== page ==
Three not-for-profit South Carolina hospital systems have found a buyer for the HMO they jointly own and planned to close at year-end.
But the hospital owners have carved their own employees out of the deal.
HealthFirst-a for-profit health plan owned by four-hospital Greenville (S.C.) Hospital System, 364-bed Anderson (S.C.) Area Medical Center and three-hospital Spartanburg (S.C.) Regional Healthcare System-was to cease operations Dec. 31 (Oct. 11, p. 3).
But last month, HMO Blue, a subsidiary of Blue Cross and Blue Shield of South Carolina, announced it would cover 6,300 HealthFirst enrollees. About 11,000 employees of the three systems will not be covered by HMO Blue.
Financial terms were not disclosed for the deal, which takes effect Jan. 1.
The 11,000 hospital employees will be covered by the self-insurance plans at their respective hospitals, said Donna Thorne, spokeswoman for Blue Cross and Blue Shield of South Carolina.
That's what the hospitals wanted, said Ruth Shuck, HealthFirst president and chief executive officer.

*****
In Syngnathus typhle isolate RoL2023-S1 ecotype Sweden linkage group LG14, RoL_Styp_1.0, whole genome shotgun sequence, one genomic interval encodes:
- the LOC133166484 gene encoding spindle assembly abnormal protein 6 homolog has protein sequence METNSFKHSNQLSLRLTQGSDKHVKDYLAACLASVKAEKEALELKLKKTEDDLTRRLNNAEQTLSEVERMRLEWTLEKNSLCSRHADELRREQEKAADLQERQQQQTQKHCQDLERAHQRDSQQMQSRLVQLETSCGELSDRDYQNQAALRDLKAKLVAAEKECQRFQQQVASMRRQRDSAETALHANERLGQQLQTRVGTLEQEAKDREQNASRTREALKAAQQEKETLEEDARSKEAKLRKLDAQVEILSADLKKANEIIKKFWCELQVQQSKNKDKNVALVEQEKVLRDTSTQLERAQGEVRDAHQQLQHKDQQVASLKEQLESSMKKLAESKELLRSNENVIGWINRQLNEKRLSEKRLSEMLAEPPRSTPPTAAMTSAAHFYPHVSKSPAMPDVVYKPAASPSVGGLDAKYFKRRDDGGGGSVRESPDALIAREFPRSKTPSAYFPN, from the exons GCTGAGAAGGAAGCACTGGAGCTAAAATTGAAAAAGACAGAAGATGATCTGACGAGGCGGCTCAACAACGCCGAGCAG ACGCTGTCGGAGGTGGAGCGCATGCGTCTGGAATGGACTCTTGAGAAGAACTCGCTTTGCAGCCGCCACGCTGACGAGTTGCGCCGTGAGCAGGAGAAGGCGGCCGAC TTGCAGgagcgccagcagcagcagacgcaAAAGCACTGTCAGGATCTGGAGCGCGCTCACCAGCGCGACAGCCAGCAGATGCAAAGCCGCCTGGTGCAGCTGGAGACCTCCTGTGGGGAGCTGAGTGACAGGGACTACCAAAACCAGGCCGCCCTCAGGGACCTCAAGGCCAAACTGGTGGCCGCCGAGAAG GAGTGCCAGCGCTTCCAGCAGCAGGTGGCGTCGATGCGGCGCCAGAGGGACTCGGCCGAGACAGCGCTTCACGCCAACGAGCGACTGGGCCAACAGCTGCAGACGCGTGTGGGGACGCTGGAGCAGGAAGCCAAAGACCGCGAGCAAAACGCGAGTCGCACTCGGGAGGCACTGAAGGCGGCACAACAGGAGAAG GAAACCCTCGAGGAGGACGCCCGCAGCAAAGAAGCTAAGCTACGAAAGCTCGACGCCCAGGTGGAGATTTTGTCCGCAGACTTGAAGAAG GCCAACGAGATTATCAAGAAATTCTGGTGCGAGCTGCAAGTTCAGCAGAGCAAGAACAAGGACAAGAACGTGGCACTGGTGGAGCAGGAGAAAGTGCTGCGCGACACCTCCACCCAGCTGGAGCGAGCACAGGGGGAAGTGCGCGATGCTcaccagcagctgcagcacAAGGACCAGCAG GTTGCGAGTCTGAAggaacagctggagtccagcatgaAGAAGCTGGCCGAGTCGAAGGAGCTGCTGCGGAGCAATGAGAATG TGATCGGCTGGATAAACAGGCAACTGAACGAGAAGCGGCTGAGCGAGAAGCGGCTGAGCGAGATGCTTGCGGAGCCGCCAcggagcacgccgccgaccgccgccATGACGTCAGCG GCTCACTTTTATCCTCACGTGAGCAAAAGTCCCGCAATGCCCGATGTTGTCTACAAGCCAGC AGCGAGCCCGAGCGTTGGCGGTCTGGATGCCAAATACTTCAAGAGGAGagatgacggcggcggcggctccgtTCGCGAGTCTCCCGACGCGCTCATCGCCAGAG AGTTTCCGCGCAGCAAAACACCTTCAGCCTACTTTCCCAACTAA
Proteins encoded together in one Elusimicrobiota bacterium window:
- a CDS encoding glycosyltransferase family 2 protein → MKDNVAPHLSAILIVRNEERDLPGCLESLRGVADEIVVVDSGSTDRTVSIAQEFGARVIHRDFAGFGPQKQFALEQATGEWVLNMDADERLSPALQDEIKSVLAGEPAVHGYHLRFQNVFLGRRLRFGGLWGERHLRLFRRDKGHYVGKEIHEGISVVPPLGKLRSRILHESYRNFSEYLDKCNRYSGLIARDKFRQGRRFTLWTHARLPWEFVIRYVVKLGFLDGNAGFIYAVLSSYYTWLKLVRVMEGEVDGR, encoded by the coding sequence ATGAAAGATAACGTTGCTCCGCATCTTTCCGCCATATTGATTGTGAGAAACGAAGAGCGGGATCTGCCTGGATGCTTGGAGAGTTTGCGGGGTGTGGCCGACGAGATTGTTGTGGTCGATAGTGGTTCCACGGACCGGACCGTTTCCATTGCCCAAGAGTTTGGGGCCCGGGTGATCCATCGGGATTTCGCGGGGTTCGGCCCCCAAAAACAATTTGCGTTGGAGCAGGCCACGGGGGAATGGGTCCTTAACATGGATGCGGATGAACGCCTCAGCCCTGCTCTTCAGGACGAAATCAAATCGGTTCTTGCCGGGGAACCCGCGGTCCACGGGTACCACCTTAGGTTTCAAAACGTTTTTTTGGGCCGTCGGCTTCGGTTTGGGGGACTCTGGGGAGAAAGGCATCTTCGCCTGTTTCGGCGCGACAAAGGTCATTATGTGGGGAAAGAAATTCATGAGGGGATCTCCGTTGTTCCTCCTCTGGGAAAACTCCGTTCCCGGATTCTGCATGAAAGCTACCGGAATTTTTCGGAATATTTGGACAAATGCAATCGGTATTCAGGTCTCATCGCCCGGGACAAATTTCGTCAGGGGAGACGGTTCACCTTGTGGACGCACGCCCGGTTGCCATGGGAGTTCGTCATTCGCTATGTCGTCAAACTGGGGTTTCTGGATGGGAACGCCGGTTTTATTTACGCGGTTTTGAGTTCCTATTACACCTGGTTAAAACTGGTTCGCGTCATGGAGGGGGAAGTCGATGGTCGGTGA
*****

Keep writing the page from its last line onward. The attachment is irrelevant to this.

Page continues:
"Why would a large hospital that can afford to self-fund want to pay a premium that would be higher than its liability would be?" Shuck asked.
HealthFirst, a 3-year-old for-profit managed-care joint venture, had about 19,000 enrollees, according to the South Carolina Department of Insurance. For the first nine months of this year, it reported a net loss of $6.9 million on premium revenues of $22.5 million. The HMO's net worth was $3.5 million, according to the state.
Excluding the HealthFirst enrollees it picks up, HMO Blue has about 56,000 members. For the nine months ended Sept. 30, it reported a net loss of $578,000 on premium revenues of $35.5 million; the HMO's net worth was $2.3 million, according to state figures.
HMO Blue, which has existed since 1994, has only commercial enrollees, Thorne said. Though Blue Cross and Blue Shield of South Carolina is based in Columbia, it also has a large office in Greenville.
Hunter Kome, spokesman for Spartanburg Regional, said his system already had a self-insured plan. To accommodate the 2,000 or so employees affected by the HealthFirst change, the system created a second self-insurance plan, which duplicated HealthFirst benefits, he said.
At Greenville Hospital System, about 5,500 employees and an equal number of their dependents used HealthFirst.
The system has had its own PPO for about 10 years, and with the sale of HealthFirst, employees will revert to the system's existing product, said Douglas Dorman, Greenville's vice president of human resources.
"Given the size of our group it's less expensive for us to have a self-insured plan," he said.